VIA “iflscience.com” by Lisa Winter
Over 18,000 people were killed by a magnitude 9.0 earthquake and subsequent tsunami that struck Northeastern Japan on March 11, 2011. The earthquake lasted six minutes, and had over 250 aftershocks.
Amateur video obtained by an American tourist visiting a park when the earthquake struck shows how dynamic the ground can be. The ground can be seen opening and closing, with some areas spurting water to the surface.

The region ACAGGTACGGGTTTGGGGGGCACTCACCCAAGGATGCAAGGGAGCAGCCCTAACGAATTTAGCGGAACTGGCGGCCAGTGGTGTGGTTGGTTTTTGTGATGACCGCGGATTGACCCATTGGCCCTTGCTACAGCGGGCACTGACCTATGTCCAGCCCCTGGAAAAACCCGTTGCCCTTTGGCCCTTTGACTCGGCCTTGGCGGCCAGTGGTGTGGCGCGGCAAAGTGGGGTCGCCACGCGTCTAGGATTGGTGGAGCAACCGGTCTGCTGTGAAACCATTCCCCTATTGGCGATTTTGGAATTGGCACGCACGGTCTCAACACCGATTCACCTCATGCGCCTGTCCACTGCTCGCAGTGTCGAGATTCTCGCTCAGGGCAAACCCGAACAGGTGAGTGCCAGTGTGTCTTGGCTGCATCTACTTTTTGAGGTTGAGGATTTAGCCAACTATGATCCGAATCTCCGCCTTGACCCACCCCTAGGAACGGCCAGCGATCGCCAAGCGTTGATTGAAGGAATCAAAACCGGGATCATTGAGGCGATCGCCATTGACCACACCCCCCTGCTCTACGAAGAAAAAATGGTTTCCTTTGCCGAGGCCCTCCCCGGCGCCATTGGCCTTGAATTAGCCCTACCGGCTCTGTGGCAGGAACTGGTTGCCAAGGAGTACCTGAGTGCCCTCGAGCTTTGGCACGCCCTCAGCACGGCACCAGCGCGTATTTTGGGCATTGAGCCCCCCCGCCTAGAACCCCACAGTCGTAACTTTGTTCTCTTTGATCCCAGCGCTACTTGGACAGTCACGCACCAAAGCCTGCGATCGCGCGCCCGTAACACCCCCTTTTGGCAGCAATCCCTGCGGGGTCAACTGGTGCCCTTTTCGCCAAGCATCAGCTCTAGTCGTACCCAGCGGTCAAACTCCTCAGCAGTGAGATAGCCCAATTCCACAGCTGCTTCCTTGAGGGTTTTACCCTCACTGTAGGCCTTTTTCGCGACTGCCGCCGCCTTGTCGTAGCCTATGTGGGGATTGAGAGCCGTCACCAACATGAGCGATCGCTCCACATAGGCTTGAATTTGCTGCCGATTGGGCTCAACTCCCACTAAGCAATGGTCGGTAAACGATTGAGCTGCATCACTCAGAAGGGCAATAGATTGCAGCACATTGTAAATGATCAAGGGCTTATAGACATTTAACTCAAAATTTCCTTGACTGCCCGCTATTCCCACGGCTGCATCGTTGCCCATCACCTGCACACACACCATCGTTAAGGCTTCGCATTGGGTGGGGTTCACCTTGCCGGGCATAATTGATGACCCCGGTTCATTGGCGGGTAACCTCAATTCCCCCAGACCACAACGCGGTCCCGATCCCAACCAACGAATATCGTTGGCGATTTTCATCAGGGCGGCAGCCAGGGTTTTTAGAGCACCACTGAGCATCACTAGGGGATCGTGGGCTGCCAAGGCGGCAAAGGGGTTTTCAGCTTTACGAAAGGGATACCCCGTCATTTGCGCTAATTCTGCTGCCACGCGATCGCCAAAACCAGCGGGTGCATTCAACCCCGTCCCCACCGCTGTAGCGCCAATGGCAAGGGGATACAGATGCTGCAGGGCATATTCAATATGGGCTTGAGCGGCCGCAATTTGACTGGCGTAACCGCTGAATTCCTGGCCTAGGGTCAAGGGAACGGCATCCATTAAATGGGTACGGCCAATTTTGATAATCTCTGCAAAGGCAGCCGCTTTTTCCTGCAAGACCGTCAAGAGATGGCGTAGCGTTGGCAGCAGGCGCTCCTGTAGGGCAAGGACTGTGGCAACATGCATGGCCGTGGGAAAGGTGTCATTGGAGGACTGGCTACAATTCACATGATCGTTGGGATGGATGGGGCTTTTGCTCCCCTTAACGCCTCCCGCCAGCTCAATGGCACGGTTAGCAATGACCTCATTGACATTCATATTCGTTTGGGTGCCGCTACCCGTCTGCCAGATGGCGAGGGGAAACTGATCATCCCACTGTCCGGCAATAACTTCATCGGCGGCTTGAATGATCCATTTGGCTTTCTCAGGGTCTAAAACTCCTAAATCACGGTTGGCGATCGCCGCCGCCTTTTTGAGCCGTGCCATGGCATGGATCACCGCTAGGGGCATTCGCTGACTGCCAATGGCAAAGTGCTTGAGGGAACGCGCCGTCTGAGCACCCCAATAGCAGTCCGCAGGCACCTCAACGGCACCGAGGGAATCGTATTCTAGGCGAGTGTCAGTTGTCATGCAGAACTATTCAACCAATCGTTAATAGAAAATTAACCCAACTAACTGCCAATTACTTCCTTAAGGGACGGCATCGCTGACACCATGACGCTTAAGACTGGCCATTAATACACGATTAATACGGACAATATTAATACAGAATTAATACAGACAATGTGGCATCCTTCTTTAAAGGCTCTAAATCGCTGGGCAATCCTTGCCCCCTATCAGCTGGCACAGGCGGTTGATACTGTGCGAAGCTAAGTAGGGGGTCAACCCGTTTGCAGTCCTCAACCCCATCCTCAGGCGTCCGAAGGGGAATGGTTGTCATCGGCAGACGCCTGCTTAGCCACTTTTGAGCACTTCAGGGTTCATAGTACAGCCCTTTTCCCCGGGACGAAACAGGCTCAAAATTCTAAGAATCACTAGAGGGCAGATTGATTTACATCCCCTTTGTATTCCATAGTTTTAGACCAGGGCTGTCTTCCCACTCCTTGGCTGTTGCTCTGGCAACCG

This is the result of a geological phenomenon known as liquefaction. When saturated soil experiences tremendous stress, like from tremors of an earthquake, the pressure of the water increases dramatically. This causes the soil particles to move more freely, essentially behaving more like a liquid than a solid.